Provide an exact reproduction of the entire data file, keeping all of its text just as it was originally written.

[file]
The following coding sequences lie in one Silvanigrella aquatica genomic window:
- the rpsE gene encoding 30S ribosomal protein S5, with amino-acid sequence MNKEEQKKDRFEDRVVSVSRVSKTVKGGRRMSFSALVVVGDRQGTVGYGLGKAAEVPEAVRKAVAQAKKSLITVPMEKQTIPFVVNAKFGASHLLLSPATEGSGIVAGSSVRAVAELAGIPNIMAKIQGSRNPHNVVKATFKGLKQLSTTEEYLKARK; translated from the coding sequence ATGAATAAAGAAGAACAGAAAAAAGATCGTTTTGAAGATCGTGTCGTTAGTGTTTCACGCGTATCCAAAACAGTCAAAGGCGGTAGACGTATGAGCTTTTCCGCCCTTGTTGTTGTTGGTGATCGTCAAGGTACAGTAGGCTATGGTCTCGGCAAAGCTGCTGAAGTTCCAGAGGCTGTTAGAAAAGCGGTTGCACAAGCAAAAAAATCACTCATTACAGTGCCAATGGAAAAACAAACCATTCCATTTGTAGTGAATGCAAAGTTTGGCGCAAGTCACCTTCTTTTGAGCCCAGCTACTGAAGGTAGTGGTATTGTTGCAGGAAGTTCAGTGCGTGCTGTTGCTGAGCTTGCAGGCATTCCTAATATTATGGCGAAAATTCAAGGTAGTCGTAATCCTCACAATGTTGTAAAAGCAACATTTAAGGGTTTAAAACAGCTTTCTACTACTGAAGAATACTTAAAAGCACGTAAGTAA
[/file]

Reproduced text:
The following coding sequences lie in one Silvanigrella aquatica genomic window:
- the rpsE gene encoding 30S ribosomal protein S5, with amino-acid sequence MNKEEQKKDRFEDRVVSVSRVSKTVKGGRRMSFSALVVVGDRQGTVGYGLGKAAEVPEAVRKAVAQAKKSLITVPMEKQTIPFVVNAKFGASHLLLSPATEGSGIVAGSSVRAVAELAGIPNIMAKIQGSRNPHNVVKATFKGLKQLSTTEEYLKARK; translated from the coding sequence ATGAATAAAGAAGAACAGAAAAAAGATCGTTTTGAAGATCGTGTCGTTAGTGTTTCACGCGTATCCAAAACAGTCAAAGGCGGTAGACGTATGAGCTTTTCCGCCCTTGTTGTTGTTGGTGATCGTCAAGGTACAGTAGGCTATGGTCTCGGCAAAGCTGCTGAAGTTCCAGAGGCTGTTAGAAAAGCGGTTGCACAAGCAAAAAAATCACTCATTACAGTGCCAATGGAAAAACAAACCATTCCATTTGTAGTGAATGCAAAGTTTGGCGCAAGTCACCTTCTTTTGAGCCCAGCTACTGAAGGTAGTGGTATTGTTGCAGGAAGTTCAGTGCGTGCTGTTGCTGAGCTTGCAGGCATTCCTAATATTATGGCGAAAATTCAAGGTAGTCGTAATCCTCACAATGTTGTAAAAGCAACATTTAAGGGTTTAAAACAGCTTTCTACTACTGAAGAATACTTAAAAGCACGTAAGTAA